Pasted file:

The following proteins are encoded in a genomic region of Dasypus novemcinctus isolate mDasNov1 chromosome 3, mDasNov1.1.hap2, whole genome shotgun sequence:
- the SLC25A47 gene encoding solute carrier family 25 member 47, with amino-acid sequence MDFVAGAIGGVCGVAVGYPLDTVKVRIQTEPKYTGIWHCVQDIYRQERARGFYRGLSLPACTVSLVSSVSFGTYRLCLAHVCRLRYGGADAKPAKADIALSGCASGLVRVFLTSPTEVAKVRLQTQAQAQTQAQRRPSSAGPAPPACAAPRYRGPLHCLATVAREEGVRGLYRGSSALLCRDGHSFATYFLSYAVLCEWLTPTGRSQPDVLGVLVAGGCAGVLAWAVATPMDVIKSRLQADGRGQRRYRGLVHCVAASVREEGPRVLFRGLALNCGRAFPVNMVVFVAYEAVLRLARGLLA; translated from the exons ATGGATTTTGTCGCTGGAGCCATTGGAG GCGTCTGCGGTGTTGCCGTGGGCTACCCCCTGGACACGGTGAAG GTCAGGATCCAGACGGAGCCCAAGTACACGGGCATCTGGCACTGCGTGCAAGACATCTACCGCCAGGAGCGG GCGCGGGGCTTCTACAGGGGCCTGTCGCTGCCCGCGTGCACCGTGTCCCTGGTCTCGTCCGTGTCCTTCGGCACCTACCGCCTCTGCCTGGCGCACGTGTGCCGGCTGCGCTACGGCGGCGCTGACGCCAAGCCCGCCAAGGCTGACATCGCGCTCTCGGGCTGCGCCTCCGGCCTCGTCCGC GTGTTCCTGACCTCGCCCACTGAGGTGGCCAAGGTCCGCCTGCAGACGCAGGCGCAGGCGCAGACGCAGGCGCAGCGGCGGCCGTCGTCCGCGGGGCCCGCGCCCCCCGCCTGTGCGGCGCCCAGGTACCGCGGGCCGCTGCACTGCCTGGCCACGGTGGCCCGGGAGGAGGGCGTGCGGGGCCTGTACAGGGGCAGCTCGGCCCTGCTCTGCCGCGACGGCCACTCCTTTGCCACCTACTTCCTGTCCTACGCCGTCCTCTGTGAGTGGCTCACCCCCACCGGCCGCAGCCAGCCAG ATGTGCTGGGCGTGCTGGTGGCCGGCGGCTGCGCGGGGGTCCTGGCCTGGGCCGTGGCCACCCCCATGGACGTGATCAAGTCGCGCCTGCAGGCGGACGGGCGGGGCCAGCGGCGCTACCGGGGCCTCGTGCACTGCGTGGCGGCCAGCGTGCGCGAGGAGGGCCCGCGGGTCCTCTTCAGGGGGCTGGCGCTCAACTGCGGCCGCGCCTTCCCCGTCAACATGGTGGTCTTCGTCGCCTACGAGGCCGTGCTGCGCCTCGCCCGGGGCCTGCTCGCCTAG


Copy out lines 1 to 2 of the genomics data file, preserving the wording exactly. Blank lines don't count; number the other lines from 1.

The following proteins are encoded in a genomic region of Dasypus novemcinctus isolate mDasNov1 chromosome 3, mDasNov1.1.hap2, whole genome shotgun sequence:
- the SLC25A47 gene encoding solute carrier family 25 member 47, with amino-acid sequence MDFVAGAIGGVCGVAVGYPLDTVKVRIQTEPKYTGIWHCVQDIYRQERARGFYRGLSLPACTVSLVSSVSFGTYRLCLAHVCRLRYGGADAKPAKADIALSGCASGLVRVFLTSPTEVAKVRLQTQAQAQTQAQRRPSSAGPAPPACAAPRYRGPLHCLATVAREEGVRGLYRGSSALLCRDGHSFATYFLSYAVLCEWLTPTGRSQPDVLGVLVAGGCAGVLAWAVATPMDVIKSRLQADGRGQRRYRGLVHCVAASVREEGPRVLFRGLALNCGRAFPVNMVVFVAYEAVLRLARGLLA; translated from the exons ATGGATTTTGTCGCTGGAGCCATTGGAG GCGTCTGCGGTGTTGCCGTGGGCTACCCCCTGGACACGGTGAAG GTCAGGATCCAGACGGAGCCCAAGTACACGGGCATCTGGCACTGCGTGCAAGACATCTACCGCCAGGAGCGG GCGCGGGGCTTCTACAGGGGCCTGTCGCTGCCCGCGTGCACCGTGTCCCTGGTCTCGTCCGTGTCCTTCGGCACCTACCGCCTCTGCCTGGCGCACGTGTGCCGGCTGCGCTACGGCGGCGCTGACGCCAAGCCCGCCAAGGCTGACATCGCGCTCTCGGGCTGCGCCTCCGGCCTCGTCCGC GTGTTCCTGACCTCGCCCACTGAGGTGGCCAAGGTCCGCCTGCAGACGCAGGCGCAGGCGCAGACGCAGGCGCAGCGGCGGCCGTCGTCCGCGGGGCCCGCGCCCCCCGCCTGTGCGGCGCCCAGGTACCGCGGGCCGCTGCACTGCCTGGCCACGGTGGCCCGGGAGGAGGGCGTGCGGGGCCTGTACAGGGGCAGCTCGGCCCTGCTCTGCCGCGACGGCCACTCCTTTGCCACCTACTTCCTGTCCTACGCCGTCCTCTGTGAGTGGCTCACCCCCACCGGCCGCAGCCAGCCAG ATGTGCTGGGCGTGCTGGTGGCCGGCGGCTGCGCGGGGGTCCTGGCCTGGGCCGTGGCCACCCCCATGGACGTGATCAAGTCGCGCCTGCAGGCGGACGGGCGGGGCCAGCGGCGCTACCGGGGCCTCGTGCACTGCGTGGCGGCCAGCGTGCGCGAGGAGGGCCCGCGGGTCCTCTTCAGGGGGCTGGCGCTCAACTGCGGCCGCGCCTTCCCCGTCAACATGGTGGTCTTCGTCGCCTACGAGGCCGTGCTGCGCCTCGCCCGGGGCCTGCTCGCCTAG